Trams catered for the ‘better-off’ workers, and provided a well-lit and reliable service, producing star-profiled growth of towns and cities, as property values and development followed the tramlines outward. They proved correspondingly profitable, producing rather better dividends than railways around 1900, attracting demands for municipal regulation of monopoly. The next 25 years saw booming traffic: journeys rose from 992 million in 1899–1900 to 4,706 million at their peak in 1927–8, and route miles peaked in 1924 at 2,605. One could travel by municipal tram from Leeds to Liverpool in the 1930s, with but a short walk between end-on networks. They declined steadily thereafter, with some traffic being transferred to the trolleybuses, pioneered by Leeds and Bradford in 1911, but which, at their peak, only carried a little over 2,000 million passengers. Trams proved relatively inflexible from the 1920s, although some cities, such as Leeds, introduced new express routes in the early 1920s. They were starved of capital as their profits were milked to hold down the rates: new investment might have slowed decline, but could not prevent it, and by 1938 route mileage had fallen to half its peak level. The British urban tram largely disappeared by the mid-1950s, often amid poignant municipal ceremony. Concern over incipient urban gridlock led in the 1990s to revivals in Manchester and Sheffield, though still with massive problems of under-capitalization, and more tramlines may yet be disinterred.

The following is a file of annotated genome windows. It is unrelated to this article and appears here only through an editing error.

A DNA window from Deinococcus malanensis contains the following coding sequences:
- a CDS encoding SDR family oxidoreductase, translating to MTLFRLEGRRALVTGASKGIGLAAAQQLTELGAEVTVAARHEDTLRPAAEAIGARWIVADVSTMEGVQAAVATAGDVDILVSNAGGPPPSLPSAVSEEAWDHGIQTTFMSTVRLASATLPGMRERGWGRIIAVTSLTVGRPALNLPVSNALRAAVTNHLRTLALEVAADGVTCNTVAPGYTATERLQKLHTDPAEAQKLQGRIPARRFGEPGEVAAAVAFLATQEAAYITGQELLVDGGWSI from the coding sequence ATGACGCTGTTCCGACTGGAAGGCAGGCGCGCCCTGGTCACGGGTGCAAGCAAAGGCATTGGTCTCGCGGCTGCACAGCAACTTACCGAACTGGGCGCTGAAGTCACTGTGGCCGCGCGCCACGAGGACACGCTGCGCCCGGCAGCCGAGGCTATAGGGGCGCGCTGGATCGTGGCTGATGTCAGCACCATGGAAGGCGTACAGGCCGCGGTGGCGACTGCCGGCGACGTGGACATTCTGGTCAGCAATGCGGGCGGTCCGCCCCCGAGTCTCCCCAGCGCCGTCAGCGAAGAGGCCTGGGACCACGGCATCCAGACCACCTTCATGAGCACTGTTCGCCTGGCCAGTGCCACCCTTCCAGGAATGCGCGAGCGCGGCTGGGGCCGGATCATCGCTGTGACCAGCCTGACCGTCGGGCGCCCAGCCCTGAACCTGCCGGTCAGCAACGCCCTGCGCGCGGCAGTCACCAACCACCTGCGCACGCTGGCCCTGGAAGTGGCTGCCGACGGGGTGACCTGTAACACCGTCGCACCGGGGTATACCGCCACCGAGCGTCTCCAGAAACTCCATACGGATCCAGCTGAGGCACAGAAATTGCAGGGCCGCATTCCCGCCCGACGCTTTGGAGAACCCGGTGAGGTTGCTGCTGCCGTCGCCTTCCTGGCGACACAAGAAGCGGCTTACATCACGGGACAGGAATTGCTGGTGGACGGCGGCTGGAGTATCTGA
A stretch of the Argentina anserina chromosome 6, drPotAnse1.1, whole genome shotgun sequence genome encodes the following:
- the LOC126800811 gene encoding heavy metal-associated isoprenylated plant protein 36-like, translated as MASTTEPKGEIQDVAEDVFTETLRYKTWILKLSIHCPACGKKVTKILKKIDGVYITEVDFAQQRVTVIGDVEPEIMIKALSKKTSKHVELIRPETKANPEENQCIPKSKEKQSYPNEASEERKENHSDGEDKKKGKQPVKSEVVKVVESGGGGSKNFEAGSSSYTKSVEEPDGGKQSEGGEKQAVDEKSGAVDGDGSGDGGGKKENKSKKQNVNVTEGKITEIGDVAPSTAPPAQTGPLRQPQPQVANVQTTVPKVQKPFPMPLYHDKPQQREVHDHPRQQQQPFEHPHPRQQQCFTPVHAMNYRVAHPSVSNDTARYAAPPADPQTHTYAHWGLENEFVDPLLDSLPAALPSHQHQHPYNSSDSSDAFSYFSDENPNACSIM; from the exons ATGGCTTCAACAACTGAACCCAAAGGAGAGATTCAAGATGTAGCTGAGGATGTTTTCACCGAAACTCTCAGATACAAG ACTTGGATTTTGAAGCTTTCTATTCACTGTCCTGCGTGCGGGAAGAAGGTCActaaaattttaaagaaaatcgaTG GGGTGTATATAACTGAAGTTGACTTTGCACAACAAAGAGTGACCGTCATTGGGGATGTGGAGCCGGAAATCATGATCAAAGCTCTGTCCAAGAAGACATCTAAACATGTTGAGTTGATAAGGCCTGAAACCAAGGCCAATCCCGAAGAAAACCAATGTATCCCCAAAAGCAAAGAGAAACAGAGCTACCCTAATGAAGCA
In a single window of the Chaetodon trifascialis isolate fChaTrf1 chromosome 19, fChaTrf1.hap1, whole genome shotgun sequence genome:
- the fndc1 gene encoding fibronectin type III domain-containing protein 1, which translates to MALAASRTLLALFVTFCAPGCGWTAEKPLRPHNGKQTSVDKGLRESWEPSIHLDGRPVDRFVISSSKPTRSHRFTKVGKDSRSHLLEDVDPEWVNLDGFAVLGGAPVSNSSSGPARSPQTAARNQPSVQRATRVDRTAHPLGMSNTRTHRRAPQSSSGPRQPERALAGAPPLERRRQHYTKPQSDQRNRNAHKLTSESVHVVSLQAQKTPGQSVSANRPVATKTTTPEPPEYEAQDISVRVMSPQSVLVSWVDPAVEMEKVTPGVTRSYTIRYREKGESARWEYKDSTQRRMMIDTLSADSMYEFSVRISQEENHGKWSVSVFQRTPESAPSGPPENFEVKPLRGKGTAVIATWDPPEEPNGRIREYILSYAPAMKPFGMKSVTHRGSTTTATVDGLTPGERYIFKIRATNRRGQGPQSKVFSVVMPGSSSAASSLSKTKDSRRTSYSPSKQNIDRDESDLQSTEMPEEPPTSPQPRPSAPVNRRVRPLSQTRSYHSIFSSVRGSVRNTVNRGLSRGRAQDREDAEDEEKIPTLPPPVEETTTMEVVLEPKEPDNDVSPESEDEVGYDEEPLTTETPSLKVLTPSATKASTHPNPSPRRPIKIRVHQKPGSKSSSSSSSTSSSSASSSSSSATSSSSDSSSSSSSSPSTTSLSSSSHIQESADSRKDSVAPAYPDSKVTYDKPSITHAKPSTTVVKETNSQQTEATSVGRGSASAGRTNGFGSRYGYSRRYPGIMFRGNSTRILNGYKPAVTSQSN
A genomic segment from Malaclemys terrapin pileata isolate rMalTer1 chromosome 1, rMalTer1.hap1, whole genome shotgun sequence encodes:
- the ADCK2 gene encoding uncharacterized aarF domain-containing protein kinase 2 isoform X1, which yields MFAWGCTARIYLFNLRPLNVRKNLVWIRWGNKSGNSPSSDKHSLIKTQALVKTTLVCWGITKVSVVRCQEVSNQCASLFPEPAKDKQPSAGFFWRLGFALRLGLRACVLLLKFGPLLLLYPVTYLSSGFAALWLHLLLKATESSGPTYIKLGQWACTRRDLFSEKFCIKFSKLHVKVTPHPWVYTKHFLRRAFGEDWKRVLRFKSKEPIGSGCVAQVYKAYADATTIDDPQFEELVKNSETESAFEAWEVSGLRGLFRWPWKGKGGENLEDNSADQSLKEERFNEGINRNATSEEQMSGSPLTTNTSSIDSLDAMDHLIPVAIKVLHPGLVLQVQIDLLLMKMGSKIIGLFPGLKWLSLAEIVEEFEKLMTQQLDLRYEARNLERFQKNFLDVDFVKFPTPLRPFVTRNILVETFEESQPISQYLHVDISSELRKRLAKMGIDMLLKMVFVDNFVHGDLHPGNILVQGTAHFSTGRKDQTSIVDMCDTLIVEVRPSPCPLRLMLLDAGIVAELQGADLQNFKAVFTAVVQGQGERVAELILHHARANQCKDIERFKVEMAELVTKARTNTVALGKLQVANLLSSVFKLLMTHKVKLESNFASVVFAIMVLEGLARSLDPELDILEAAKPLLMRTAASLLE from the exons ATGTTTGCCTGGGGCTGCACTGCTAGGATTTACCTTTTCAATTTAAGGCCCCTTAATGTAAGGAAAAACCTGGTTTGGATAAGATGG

J. A. Chartres
"trams." The Oxford Companion to British History. . Encyclopedia.com. (October 18, 2018). http://www.encyclopedia.com/history/encyclopedias-almanacs-transcripts-and-maps/trams
"trams." The Oxford Companion to British History. . Retrieved October 18, 2018 from Encyclopedia.com: http://www.encyclopedia.com/history/encyclopedias-almanacs-transcripts-and-maps/trams